The Strategist

Arabica coffee prices rise to the highest since 2016

07/13/2021 - 06:48

The price of Arabica coffee in June reached the highest since 2016, with coffee futures rising by tens of per cent in three months. Among the reasons for the rise are the drought in Brazil, protests in Colombia and sharply increased shipping costs. So far, the price increase has not been passed on to consumers, but it could happen soon, experts warned.

Global coffee prices are rising and the price of Arabica beans rose in June to the highest since 2016, The Wall Street Journal wrote. Contracts for Arabica coffee on the New York exchange rose more than 18% in three months to $1.51 a pound (0.454kg). In London, the price of Robusta coffee increased 30% in three months to a two-year high of $1749 a metric tonne, the newspaper said.

Arabica is the main variety in Brazil, the world's biggest coffee supplier. The country has faced a severe drought this year, which WSJ calls one of the worst in almost a century. Local planters are preparing for one of the worst declines in production in almost 20 years, the newspaper claims. The drought also came in a year of reduced yields, with record harvests in 2020 and weaker harvests expected this year, the paper added.

The decline in coffee yields in Brazil this year could be the biggest year-on-year decline since 2003, the WSJ cited the US Department of Agriculture's estimate. It reckons the Brazilian Arabica crop will be 15 million standard bags of 132 pounds (about 60 kg) smaller than in 2020. Rabobank of the Netherlands expects the harvest to fall by 17 million bags, while broker ED&F Man, which owns Volcafe, one of the world's biggest coffee traders, predicts a drop of 23 million bags, The Wall Street Journal found out.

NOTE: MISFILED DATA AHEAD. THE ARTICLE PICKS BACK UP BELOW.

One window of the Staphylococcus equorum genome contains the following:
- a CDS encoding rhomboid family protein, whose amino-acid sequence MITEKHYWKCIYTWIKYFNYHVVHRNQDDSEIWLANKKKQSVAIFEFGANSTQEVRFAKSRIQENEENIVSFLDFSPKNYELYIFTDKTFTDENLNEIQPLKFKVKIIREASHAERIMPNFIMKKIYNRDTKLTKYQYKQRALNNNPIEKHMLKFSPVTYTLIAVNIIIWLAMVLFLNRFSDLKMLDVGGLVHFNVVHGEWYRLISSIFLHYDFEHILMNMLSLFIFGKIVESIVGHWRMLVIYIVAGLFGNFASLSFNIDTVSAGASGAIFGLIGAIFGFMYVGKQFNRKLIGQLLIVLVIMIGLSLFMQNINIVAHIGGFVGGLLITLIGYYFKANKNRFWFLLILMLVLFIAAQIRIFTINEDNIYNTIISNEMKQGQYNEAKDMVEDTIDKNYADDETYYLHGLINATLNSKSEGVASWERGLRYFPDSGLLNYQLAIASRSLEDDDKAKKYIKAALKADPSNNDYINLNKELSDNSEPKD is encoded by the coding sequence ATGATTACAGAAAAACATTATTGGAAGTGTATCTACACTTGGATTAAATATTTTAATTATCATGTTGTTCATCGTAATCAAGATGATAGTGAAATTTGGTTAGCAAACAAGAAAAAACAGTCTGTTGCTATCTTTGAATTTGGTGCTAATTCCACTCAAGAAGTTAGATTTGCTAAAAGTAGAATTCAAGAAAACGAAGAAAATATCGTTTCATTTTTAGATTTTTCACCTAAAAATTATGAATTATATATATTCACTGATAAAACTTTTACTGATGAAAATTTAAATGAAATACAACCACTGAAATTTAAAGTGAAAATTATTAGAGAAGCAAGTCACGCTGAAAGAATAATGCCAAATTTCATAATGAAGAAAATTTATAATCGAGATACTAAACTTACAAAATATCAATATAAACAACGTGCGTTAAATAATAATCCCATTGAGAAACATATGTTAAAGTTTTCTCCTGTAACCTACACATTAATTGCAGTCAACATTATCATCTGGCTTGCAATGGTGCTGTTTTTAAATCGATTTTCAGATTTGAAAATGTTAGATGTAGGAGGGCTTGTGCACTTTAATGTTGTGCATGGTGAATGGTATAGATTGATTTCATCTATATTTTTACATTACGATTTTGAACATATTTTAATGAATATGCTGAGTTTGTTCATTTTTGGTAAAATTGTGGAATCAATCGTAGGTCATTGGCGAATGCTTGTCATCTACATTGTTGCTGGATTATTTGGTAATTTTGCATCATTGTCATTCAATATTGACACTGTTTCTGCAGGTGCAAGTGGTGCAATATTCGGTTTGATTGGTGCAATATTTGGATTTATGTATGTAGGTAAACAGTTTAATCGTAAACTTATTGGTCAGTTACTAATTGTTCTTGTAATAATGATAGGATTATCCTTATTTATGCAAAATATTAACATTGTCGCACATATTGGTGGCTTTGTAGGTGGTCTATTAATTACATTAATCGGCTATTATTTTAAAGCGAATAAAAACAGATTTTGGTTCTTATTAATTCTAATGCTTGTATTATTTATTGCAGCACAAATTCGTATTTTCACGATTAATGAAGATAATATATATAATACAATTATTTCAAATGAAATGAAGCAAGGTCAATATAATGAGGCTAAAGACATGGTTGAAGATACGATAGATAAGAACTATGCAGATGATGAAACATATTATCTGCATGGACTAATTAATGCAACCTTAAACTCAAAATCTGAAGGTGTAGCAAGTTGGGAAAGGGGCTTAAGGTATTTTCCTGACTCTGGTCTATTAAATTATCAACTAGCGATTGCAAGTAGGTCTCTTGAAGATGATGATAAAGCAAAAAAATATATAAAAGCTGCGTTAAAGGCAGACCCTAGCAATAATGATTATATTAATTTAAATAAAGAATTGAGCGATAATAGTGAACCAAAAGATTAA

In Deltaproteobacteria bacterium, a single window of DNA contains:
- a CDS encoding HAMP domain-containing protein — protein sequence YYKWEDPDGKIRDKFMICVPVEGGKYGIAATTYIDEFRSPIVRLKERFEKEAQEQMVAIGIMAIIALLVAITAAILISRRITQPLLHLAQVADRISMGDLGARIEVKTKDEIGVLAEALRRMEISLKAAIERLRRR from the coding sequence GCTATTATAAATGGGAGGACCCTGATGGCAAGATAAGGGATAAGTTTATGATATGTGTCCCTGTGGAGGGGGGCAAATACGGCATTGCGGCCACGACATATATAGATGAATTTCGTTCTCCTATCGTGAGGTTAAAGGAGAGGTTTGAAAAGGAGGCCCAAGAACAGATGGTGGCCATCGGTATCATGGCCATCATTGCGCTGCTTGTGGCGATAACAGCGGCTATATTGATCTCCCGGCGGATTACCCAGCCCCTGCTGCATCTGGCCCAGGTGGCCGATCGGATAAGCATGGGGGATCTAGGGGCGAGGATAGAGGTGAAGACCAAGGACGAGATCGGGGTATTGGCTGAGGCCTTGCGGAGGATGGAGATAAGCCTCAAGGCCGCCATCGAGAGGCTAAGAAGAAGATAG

Two other major coffee suppliers, Colombia and Vietnam, have a significantly better crop situation, but they have their own problems. In Colombia, protesters have blocked roads and ports, causing coffee to be stuck in storage. And Vietnam has been hampered by container shortages and sharply increased shipping costs, WSJ reported. Unlike other commodities, coffee is shipped around the world only in containers, Carlos Mera, head of agricultural market research at Rabobank, noted in a conversation with the paper. He also blames the rise in prices on investors who are actively investing in funds that invest in baskets of commodities.